Policy decisions frequently call for a comprehensive accounting of positive and negative consequences. Benefit-cost analysis entails systematically identifying these consequences and characterizing them in comparable terms. Such analyses represent an intersection of IEc’s technical strengths, including: knowledge of regulated industries; risk analysis; resource economics; estimation and valuation of health effects; financial analysis; estimation of distributional effects; and data management and analysis.
IEc’s benefit-cost analyses adhere to several key principles:
- First, we strictly apply microeconomic concepts in our analyses, measuring changes in social welfare and distinguishing those changes from secondary or distributional impacts. Over the last three decades, IEc consultants have been instrumental in defining acceptable practices in the field of benefit-cost analysis, and we have contributed to guidance on conceptually sound approaches.
- Second, we structure our research and final products in accordance with agency guidance governing benefit-cost analysis. Adhering to such guidance ensures that the analysis will satisfy client needs and pass internal review.
- Finally, through research, outreach, and institutional knowledge, we ensure that all of our benefit-cost analyses are built around a realistic and nuanced set of compliance assumptions. In this way, our work stands up to scrutiny from affected actors and captures real-life consequences of policy changes.
Since our inception, IEc has helped clients evaluate the benefits and costs of environmental regulations and programs. We have led hundreds of studies, including some of the premiere benefit-cost analyses guiding formulation of national air emissions rules, water quality policy, and waste management policy. The client base for this work began with the U.S. EPA, but has evolved to include other federal agencies, state environmental authorities, international environmental agencies, and non-profit groups.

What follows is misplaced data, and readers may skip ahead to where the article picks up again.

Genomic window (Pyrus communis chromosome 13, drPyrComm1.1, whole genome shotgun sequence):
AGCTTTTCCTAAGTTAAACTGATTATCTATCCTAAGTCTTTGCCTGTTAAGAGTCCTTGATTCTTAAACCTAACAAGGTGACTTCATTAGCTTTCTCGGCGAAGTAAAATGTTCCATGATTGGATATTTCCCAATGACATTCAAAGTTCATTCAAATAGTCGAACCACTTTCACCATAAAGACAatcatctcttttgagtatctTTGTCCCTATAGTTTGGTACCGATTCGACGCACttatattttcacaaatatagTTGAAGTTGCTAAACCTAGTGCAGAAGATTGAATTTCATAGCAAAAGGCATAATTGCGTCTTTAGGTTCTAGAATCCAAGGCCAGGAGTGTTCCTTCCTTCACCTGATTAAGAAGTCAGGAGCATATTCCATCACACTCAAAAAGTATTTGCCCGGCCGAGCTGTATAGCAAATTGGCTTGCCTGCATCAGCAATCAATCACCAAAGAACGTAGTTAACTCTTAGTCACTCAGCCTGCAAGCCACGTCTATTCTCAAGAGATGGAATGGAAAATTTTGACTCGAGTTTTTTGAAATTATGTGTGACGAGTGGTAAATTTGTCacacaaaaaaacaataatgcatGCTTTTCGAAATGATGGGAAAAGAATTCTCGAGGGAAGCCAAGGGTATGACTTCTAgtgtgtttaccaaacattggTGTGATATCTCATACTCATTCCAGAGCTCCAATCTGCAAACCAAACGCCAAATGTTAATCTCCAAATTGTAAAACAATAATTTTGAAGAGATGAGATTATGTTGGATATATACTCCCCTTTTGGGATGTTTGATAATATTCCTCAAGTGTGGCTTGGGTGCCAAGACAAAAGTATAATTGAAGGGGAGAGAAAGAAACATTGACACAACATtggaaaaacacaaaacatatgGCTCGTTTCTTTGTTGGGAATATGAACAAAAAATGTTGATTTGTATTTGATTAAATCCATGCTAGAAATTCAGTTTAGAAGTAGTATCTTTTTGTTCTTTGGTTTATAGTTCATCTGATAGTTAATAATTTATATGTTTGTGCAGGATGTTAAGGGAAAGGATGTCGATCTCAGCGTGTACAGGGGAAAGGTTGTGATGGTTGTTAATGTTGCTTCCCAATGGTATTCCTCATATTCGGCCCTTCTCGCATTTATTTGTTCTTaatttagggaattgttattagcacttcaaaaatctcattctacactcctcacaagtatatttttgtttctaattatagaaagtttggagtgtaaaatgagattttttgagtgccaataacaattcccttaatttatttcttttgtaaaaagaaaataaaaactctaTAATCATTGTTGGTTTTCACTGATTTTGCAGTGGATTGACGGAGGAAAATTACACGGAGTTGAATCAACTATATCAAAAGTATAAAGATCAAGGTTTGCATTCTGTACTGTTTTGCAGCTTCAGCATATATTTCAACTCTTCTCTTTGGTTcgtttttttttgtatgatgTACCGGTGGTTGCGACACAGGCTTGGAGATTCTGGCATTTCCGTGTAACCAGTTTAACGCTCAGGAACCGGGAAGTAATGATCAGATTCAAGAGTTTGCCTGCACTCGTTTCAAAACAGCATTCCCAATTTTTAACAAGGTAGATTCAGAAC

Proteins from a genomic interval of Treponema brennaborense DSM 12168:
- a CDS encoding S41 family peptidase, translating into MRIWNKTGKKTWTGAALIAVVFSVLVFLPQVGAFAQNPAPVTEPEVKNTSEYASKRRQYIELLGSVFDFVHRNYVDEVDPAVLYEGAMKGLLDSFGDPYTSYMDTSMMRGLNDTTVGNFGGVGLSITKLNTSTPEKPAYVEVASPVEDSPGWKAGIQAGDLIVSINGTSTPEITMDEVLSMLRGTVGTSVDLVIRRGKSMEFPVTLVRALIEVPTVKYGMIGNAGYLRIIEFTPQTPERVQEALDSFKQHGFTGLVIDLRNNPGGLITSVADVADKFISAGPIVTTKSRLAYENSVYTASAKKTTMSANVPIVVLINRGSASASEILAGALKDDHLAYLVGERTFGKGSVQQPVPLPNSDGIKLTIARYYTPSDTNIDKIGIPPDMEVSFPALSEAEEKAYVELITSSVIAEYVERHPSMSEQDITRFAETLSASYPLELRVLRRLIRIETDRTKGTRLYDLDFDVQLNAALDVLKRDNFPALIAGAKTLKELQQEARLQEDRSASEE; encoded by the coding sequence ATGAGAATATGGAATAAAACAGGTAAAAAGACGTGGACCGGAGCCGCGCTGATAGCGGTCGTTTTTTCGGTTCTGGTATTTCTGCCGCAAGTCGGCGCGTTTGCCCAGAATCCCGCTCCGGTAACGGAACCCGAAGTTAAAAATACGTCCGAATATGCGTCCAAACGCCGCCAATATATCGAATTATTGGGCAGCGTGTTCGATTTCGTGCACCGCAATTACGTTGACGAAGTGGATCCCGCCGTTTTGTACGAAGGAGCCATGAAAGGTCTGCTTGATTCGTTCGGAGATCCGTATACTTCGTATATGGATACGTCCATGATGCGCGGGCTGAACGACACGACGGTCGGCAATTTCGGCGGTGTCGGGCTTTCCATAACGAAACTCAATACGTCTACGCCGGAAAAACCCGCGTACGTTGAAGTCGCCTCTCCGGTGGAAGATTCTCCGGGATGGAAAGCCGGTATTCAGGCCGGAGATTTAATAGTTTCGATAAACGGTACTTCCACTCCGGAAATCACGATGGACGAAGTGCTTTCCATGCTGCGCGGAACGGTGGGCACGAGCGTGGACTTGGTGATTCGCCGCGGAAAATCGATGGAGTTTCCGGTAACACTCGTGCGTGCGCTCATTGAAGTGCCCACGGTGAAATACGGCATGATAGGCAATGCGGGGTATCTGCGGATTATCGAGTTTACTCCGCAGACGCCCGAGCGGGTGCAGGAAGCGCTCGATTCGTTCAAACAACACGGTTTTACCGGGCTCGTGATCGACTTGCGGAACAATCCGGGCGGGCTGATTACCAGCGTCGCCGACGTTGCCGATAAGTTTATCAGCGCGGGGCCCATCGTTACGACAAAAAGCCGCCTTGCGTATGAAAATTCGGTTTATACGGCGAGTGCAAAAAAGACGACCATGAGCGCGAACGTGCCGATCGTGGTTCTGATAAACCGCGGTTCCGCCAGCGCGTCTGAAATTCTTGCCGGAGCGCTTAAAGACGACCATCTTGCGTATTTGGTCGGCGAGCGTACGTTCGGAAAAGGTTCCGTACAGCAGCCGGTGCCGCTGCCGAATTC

In support of U.S. Department of Homeland Security efforts to reduce safety and security risks, IEc provides wide-ranging benefit-cost services. We analyze the economic impacts of proposed regulations, estimating potential costs on industry, public agencies, and consumers. We also collaborate with agency and academic experts to evaluate potential benefits of regulatory alternatives, framing them in terms of the value of avoided consequences. Our work has included analyses of rules affecting immigration, cargo container security, trade processing systems, maritime safety and security, and other aspects of homeland security.
IEc provides cost-benefit analysis services to the Consumer Product Safety Commission and Health Canada’s Healthy Environments and Consumer Safety Branch. These analyses typically involve outreach to affected industries to assess compliance strategies; estimation of compliance and testing costs for segments of the affected industries; and characterization of the likely health benefits that would result from prospective regulations. Our work has supported regulations related to cigarette combustion safety; candle safety; cellulose insulation flammability; paint toxicity; and infant products, among others.
IEc applies rigorous benefit-cost methods to public health policy questions. We help clients assess regulatory measures that reduce human exposure to environmental pollutants, improve transportation safety, limit access to hazardous products, and influence consumer behavior. Our recent work has focused on topics such as regulation of tobacco and vaping products; medical licensing for mid-level health care providers; medical marijuana access; and management of linkages between chemical exposure and food allergies. Agencies that look to IEc for support on public health benefit-cost analysis include the U.S. Food and Drug Administration, U.S. EPA, Health Canada, and U.S. Department of Health and Human Services.
IEc is expert in the application of regional economic models that estimate how initial changes in one economic sector will flow through the economic system. IEc consultants are trained in application of major regional economic modeling software packages such as IMPLAN. In the context of benefit-cost analysis, we often use these models to assess the indirect impacts of regulatory compliance costs on regionally integrated businesses.